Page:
Mass of the Holy Spirit 2018

UA Community. 22 June 2018

Every year, here at UA, we mark the beginning of a new academic year with the Mass of the Holy Spirit. And as we gather this morning, at the Lord’s table, we implore God to fill us, to swathe us with his holy Spirit as we face another challenging year.

Let me begin with an “adapted” story I’m sure some of you have heard:

Once there lived two brothers who lost their parents at an early age. They worked together on their family farm. Some years later, the elder married and had a family with 2 children. The other, however, chose to remain single. They worked hard together in the day and at harvest time, they shared their produce equally.

One day while the single brother was working in the fields, he thought to himself, “It’s not right that we share everything equally. I’m alone and my needs are simple. My brother has a big family. He needs much more.” With that in mind he took 5 sacks full of grains and slowly went to his brother’s barn and placed the sacks secretly. He did so every week.

Meanwhile, the married brother thought to himself, “It’s not right that we share everything equally. After all, I’m married and I have my wife and children to look after me in years to come. My brother has no family and no one can take care of his future. He really should have a bigger share.” So each week he took 5 bags of grain and put them into his brother’s barn quietly.

This went on and both men were puzzled because their grain never dwindled.

Then one night, on the way to each other’s barn, the two brothers coincidentally met on the road and they found out what was happening all this time! They dropped their bags, embraced and laughed out load.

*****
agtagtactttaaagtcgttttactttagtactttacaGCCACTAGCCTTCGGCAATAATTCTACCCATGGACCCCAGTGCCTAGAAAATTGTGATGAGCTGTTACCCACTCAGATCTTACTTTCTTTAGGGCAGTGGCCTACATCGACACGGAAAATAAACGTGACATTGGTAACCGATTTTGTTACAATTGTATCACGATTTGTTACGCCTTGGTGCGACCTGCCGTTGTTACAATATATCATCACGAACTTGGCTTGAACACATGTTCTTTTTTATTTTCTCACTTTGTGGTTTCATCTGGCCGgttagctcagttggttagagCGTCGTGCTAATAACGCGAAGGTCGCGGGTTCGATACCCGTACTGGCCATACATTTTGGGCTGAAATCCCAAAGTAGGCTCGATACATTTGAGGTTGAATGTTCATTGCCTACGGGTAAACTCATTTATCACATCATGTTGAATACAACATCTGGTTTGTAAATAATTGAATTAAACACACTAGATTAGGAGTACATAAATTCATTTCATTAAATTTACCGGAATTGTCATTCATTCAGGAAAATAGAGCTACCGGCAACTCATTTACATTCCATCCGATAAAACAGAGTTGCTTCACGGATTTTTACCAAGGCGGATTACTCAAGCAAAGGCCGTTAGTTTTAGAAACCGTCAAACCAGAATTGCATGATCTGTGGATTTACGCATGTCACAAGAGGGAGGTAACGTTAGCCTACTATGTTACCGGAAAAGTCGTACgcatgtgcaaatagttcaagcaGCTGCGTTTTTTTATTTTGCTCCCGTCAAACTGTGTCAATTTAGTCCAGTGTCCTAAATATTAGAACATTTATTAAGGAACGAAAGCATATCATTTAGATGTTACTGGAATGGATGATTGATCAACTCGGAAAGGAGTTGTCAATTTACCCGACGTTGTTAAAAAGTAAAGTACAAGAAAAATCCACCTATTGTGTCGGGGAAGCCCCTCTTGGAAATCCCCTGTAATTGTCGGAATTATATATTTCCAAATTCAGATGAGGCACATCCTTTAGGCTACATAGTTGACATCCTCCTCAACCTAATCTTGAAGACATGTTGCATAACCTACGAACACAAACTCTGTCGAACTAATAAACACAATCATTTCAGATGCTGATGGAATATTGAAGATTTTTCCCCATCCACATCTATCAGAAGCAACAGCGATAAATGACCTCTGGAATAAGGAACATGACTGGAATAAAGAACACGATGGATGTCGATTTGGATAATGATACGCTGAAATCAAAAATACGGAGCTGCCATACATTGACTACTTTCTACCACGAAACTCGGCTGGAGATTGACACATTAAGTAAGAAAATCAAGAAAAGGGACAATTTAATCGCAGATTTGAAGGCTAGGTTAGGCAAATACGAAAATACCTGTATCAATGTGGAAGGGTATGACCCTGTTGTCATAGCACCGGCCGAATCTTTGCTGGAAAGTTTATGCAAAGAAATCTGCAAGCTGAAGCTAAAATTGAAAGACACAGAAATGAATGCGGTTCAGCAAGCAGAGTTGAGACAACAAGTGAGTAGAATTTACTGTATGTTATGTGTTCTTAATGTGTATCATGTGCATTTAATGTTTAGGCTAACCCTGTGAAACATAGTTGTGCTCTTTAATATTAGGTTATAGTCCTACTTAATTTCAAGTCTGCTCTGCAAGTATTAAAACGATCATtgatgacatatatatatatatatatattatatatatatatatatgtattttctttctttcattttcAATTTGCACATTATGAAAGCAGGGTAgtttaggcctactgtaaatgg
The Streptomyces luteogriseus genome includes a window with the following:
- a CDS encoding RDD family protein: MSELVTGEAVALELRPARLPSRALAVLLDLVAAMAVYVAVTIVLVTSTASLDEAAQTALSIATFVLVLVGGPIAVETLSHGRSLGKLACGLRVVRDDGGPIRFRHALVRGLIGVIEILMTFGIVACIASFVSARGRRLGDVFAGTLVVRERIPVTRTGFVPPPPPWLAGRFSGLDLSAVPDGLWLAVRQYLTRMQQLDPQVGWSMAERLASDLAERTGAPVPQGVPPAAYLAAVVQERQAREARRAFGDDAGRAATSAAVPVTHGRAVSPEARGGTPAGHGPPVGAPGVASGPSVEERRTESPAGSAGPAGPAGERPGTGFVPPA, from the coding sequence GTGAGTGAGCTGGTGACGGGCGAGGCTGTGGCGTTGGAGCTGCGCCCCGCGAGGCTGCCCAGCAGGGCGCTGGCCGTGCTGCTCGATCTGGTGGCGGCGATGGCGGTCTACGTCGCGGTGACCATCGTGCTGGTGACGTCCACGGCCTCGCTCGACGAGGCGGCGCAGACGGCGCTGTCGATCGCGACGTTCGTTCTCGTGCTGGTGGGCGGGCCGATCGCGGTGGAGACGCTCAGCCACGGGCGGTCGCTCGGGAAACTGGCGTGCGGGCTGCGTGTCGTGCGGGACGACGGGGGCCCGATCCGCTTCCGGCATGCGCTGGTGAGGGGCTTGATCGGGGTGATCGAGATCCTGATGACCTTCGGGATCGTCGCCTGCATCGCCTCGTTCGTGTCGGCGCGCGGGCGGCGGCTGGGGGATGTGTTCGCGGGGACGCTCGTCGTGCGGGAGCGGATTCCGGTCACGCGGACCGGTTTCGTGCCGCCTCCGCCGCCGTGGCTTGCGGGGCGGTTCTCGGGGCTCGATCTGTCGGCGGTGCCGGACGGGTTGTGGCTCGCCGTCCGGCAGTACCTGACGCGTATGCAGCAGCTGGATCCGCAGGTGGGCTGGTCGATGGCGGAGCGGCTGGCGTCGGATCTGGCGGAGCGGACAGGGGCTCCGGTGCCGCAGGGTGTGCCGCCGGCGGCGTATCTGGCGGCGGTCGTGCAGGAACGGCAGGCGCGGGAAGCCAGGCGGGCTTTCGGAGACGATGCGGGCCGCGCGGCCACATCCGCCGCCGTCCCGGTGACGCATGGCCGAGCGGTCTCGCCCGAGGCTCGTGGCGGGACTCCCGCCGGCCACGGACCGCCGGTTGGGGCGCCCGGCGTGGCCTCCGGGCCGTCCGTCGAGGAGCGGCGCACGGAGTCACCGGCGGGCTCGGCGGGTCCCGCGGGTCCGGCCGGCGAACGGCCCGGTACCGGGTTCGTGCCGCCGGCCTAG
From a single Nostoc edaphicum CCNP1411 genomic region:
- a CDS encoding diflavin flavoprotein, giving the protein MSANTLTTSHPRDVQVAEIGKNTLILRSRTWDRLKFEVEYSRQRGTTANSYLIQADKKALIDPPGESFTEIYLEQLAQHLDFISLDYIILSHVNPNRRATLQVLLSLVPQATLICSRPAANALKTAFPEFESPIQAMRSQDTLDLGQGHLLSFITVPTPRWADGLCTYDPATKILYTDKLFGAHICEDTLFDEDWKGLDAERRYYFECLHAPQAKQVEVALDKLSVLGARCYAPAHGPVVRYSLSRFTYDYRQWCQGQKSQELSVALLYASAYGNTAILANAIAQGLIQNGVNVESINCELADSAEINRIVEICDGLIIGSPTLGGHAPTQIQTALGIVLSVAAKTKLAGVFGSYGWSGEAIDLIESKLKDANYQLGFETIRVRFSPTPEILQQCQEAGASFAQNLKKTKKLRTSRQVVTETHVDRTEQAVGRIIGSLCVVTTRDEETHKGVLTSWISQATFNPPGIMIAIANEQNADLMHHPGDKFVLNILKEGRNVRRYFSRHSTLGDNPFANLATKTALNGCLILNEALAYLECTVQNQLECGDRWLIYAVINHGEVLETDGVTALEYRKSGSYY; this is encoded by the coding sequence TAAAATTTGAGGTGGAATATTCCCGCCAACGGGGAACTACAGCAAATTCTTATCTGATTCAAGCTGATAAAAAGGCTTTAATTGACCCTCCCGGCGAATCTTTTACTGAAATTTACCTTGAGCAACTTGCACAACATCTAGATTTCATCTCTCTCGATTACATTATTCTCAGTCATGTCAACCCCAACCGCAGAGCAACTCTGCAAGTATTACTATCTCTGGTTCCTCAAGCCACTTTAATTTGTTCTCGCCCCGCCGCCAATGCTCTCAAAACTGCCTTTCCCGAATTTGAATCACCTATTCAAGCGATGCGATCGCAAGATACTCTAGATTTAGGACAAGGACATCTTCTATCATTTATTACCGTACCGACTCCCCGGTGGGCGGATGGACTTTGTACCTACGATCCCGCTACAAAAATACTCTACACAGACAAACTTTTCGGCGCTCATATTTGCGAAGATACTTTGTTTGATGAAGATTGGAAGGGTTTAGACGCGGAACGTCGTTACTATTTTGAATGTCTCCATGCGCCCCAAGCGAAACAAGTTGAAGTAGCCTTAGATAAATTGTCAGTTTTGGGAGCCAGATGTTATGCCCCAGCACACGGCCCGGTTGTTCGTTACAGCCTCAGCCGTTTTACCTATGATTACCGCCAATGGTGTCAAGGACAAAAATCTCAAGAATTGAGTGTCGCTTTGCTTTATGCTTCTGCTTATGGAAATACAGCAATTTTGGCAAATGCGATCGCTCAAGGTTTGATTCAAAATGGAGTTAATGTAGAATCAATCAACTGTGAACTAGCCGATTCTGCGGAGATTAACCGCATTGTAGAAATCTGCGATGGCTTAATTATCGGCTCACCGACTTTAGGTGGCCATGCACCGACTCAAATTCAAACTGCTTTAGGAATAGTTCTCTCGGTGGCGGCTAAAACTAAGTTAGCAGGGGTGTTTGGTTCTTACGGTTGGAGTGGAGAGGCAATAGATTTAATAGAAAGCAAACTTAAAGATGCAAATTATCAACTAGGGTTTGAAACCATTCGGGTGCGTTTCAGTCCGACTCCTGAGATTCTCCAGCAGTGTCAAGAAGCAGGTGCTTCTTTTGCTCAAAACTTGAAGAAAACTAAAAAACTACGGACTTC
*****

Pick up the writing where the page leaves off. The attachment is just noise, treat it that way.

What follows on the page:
De Mello in his version of this story concluded with this comment: “where the two brothers coincidentally met, there is the Holy Spirit!”

I believe this story is one creative way to understand what the Holy Spirit is all about. The word “SPIRIT” refers to the general temperament or disposition, to the overall attitude or frame of mind of a person or a group or a community. And when that general disposition or attitude closely reflects or resembles that of God, it is called a “holy” spirit.

Perhaps the easiest way to define or describe the holy spirit is to define or describe its opposite: the evil spirit.  In the bible, especially in the Gospels, the evil spirit devastates and disturbs. It destroys one’s health, one’s happiness, one’s well-being. People possessed by evil spirits live miserable, abnormal lives. Second, the evil spirit divides. It divides people and breaks up communities. People possessed by evil spirits isolate themselves, preferring to live by alone, cut off from relationships. Third, the evil spirit suffocates and stifles. People possessed by evil spirits often live in empty tombs, building walls around themselves, literally choking themselves to death. Finally, the evil spirit is violent. Persons possessed by evil spirits tend to be ferocious and almost always engage in vicious acts.

On the other hand, what does the holy spirit do?